We are moving toward spring on the calendar and the signs of it are around us even here in the frozen north. There is a small stream flowing alongside the curb that says the temperatures are just warm enough to allow snow to melt. There are daily flood updates from the Fargo and Devils Lake areas and plenty of concern to go around. As a fun distraction, pro baseball is about to begin its regular season and college ball already has. My Razorbacks are doing well, and I can only hope the same for the STL Cardinals.
Around here spring is a time of celebration and dread wrapped into one. Celebration for the end of winter and the “death” that it brings to so many things. Dread for the hazards that accompany “new life.” It all makes me think of my word, growth.
Let me pull this back to the baseball realm for a minute. The whole object of baseball in a microcosm is to “get home” to come full circle and finish the circuit of the bases. This has parallel with life itself. Life is cyclical and we sometimes circle the bases and other times just get picked off first or strike out at the plate. It is often said that baseball is a game where you must get used to failure. A person who only gets a hit 1 of every 3 plate appearances is considered a good hitter for instance, but that percentage means that he fails 2 out of every 3 times at bat as well.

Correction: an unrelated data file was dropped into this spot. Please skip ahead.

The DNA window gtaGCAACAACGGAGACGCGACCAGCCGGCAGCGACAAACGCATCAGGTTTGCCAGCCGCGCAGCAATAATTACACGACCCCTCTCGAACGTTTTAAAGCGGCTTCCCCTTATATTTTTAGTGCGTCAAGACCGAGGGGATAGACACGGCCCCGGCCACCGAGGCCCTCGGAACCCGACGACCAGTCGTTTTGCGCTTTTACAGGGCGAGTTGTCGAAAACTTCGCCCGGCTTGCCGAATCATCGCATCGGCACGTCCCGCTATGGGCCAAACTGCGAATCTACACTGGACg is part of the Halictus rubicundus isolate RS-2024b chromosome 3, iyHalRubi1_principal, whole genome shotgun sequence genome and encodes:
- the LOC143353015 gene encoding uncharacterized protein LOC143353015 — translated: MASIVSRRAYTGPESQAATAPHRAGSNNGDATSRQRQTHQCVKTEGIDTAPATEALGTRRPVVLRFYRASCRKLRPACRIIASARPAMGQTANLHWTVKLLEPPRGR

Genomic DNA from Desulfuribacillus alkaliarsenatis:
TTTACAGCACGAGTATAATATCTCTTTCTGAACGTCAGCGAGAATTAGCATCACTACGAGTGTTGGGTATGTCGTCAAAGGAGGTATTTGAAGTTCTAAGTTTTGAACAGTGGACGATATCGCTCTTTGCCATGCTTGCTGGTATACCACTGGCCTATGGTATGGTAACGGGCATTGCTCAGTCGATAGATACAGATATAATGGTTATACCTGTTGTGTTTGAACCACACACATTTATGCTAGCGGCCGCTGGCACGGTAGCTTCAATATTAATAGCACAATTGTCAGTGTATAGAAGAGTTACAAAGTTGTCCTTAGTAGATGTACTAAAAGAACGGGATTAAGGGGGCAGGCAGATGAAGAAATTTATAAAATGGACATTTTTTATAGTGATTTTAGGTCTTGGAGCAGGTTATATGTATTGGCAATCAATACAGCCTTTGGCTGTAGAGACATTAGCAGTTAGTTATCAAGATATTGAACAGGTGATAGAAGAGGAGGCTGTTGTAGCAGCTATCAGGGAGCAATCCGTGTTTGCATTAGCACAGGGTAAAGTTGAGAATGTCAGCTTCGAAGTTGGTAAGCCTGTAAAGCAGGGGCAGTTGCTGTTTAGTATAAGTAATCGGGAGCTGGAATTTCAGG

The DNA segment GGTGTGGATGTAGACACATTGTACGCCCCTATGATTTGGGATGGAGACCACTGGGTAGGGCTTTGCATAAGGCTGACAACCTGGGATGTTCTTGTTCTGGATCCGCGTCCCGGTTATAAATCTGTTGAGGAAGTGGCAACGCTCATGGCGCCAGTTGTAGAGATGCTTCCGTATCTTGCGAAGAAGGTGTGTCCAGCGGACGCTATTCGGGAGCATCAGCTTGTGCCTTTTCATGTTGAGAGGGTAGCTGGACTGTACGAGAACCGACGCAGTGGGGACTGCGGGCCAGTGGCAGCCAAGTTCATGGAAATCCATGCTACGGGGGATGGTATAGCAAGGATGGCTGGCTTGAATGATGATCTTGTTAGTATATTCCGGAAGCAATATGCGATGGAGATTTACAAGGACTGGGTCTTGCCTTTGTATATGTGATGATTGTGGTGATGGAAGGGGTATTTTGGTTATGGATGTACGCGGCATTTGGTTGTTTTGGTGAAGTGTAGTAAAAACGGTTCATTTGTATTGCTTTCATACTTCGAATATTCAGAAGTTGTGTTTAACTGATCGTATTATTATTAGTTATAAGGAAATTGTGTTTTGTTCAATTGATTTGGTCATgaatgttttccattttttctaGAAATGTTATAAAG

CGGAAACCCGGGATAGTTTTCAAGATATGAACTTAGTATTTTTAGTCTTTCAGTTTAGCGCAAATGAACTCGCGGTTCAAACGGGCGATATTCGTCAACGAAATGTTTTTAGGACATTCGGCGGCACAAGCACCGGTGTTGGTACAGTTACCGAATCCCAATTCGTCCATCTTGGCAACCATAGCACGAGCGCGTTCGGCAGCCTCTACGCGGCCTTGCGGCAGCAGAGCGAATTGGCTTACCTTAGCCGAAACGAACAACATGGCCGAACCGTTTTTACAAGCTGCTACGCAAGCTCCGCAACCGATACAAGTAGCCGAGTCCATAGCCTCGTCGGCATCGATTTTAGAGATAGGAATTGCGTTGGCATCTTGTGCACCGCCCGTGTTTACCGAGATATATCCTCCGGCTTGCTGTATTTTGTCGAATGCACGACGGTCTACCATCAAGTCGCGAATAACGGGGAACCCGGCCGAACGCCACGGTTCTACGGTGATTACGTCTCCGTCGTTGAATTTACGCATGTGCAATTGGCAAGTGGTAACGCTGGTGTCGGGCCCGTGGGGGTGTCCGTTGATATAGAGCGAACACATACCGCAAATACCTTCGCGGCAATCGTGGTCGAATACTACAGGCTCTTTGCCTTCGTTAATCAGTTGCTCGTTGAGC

We see this same thing at work in our own life. We fail far more often than we succeed as we walk in faith. This doesn’t mean that we should hide in the dugout secure in the knowledge that we can’t be kicked off the team. If anything knowing that we won’t be cut should provide us the courage to keep going up to bat. It’s kind of fun to work this many baseball metaphors into a single post, but I presume that you get the point.
I am excited for the start of baseball season to be sure. I am hoping that the Cardinals have a great year and win the World Series. In the meantime, I am still growing because I won’t quit when I fail. I will look to the One who went to bat (I know, Paul calls it a race, but stick with me) and batted 1.000.